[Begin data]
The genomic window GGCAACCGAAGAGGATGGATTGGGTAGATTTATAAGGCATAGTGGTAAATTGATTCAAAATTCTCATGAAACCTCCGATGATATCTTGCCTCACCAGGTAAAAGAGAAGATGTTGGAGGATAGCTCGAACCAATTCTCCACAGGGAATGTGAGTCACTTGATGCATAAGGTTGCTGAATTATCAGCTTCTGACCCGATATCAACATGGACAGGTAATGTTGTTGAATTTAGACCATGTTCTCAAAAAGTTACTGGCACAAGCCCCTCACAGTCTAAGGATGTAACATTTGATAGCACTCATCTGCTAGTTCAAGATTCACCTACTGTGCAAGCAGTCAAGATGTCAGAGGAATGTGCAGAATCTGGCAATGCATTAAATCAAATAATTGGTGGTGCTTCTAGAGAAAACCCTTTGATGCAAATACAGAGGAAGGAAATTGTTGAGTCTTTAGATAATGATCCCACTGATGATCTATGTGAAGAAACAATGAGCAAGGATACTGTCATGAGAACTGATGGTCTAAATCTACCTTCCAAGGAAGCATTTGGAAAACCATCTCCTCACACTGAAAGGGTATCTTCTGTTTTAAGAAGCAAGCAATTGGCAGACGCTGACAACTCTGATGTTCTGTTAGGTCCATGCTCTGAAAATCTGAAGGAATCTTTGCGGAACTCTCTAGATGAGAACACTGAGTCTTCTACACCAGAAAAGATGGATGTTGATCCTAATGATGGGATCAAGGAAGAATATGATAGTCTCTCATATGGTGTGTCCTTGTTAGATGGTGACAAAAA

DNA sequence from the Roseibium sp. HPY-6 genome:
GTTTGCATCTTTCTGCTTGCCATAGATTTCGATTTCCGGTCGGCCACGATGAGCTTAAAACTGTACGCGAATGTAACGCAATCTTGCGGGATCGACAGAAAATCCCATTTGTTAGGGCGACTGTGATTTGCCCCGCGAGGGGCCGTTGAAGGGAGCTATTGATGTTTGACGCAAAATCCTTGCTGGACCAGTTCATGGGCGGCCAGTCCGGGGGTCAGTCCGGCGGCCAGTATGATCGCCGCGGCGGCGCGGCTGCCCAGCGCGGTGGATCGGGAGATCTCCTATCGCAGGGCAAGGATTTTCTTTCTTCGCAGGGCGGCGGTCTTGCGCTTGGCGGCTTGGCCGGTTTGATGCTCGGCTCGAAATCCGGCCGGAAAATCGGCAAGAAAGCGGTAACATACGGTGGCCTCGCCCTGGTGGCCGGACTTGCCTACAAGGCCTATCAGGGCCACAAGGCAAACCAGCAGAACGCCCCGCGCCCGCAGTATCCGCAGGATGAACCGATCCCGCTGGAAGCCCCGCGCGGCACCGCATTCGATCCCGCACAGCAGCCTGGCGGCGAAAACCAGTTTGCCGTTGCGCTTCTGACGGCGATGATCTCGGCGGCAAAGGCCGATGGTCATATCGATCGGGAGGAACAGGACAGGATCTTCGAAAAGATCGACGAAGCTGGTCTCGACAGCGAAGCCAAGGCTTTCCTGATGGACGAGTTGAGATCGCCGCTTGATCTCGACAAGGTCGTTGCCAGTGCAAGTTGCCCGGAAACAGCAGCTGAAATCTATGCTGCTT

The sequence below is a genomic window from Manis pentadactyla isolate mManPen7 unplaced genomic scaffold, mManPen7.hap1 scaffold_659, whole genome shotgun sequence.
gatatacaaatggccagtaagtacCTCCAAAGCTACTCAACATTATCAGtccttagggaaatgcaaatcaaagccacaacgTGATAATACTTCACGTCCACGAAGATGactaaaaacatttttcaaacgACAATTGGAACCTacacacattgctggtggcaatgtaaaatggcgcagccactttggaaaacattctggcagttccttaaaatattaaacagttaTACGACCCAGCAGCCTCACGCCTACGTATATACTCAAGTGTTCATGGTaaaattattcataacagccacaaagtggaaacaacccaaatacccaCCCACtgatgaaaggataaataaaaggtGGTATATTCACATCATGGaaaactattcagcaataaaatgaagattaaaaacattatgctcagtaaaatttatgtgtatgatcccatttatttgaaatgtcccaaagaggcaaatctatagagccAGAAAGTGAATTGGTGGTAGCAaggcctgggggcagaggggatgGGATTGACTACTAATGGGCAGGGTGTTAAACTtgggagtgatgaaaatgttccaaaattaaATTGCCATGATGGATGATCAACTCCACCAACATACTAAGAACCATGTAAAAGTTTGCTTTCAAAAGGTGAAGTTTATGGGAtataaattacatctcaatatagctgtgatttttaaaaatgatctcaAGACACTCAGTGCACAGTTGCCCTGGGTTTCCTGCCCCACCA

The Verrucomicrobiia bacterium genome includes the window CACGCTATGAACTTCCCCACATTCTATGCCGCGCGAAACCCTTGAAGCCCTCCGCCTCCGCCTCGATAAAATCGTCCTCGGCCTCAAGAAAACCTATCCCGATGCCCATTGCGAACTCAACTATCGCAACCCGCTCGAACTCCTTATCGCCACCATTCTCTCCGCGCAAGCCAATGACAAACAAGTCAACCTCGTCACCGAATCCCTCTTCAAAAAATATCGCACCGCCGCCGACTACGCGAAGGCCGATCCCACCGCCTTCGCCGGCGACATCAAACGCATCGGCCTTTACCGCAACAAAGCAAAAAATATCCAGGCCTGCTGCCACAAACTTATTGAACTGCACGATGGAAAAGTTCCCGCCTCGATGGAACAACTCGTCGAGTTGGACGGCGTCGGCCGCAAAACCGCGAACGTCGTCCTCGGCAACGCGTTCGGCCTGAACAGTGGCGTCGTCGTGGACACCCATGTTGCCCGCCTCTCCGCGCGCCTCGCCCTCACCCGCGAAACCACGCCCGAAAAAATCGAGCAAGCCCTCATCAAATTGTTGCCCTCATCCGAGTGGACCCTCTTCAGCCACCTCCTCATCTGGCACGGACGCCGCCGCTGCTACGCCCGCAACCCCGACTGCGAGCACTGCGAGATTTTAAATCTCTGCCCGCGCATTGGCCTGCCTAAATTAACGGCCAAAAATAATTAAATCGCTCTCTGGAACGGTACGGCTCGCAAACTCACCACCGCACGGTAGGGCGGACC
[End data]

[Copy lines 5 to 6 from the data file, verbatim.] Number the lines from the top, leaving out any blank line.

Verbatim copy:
gatatacaaatggccagtaagtacCTCCAAAGCTACTCAACATTATCAGtccttagggaaatgcaaatcaaagccacaacgTGATAATACTTCACGTCCACGAAGATGactaaaaacatttttcaaacgACAATTGGAACCTacacacattgctggtggcaatgtaaaatggcgcagccactttggaaaacattctggcagttccttaaaatattaaacagttaTACGACCCAGCAGCCTCACGCCTACGTATATACTCAAGTGTTCATGGTaaaattattcataacagccacaaagtggaaacaacccaaatacccaCCCACtgatgaaaggataaataaaaggtGGTATATTCACATCATGGaaaactattcagcaataaaatgaagattaaaaacattatgctcagtaaaatttatgtgtatgatcccatttatttgaaatgtcccaaagaggcaaatctatagagccAGAAAGTGAATTGGTGGTAGCAaggcctgggggcagaggggatgGGATTGACTACTAATGGGCAGGGTGTTAAACTtgggagtgatgaaaatgttccaaaattaaATTGCCATGATGGATGATCAACTCCACCAACATACTAAGAACCATGTAAAAGTTTGCTTTCAAAAGGTGAAGTTTATGGGAtataaattacatctcaatatagctgtgatttttaaaaatgatctcaAGACACTCAGTGCACAGTTGCCCTGGGTTTCCTGCCCCACCA

The Verrucomicrobiia bacterium genome includes the window CACGCTATGAACTTCCCCACATTCTATGCCGCGCGAAACCCTTGAAGCCCTCCGCCTCCGCCTCGATAAAATCGTCCTCGGCCTCAAGAAAACCTATCCCGATGCCCATTGCGAACTCAACTATCGCAACCCGCTCGAACTCCTTATCGCCACCATTCTCTCCGCGCAAGCCAATGACAAACAAGTCAACCTCGTCACCGAATCCCTCTTCAAAAAATATCGCACCGCCGCCGACTACGCGAAGGCCGATCCCACCGCCTTCGCCGGCGACATCAAACGCATCGGCCTTTACCGCAACAAAGCAAAAAATATCCAGGCCTGCTGCCACAAACTTATTGAACTGCACGATGGAAAAGTTCCCGCCTCGATGGAACAACTCGTCGAGTTGGACGGCGTCGGCCGCAAAACCGCGAACGTCGTCCTCGGCAACGCGTTCGGCCTGAACAGTGGCGTCGTCGTGGACACCCATGTTGCCCGCCTCTCCGCGCGCCTCGCCCTCACCCGCGAAACCACGCCCGAAAAAATCGAGCAAGCCCTCATCAAATTGTTGCCCTCATCCGAGTGGACCCTCTTCAGCCACCTCCTCATCTGGCACGGACGCCGCCGCTGCTACGCCCGCAACCCCGACTGCGAGCACTGCGAGATTTTAAATCTCTGCCCGCGCATTGGCCTGCCTAAATTAACGGCCAAAAATAATTAAATCGCTCTCTGGAACGGTACGGCTCGCAAACTCACCACCGCACGGTAGGGCGGACC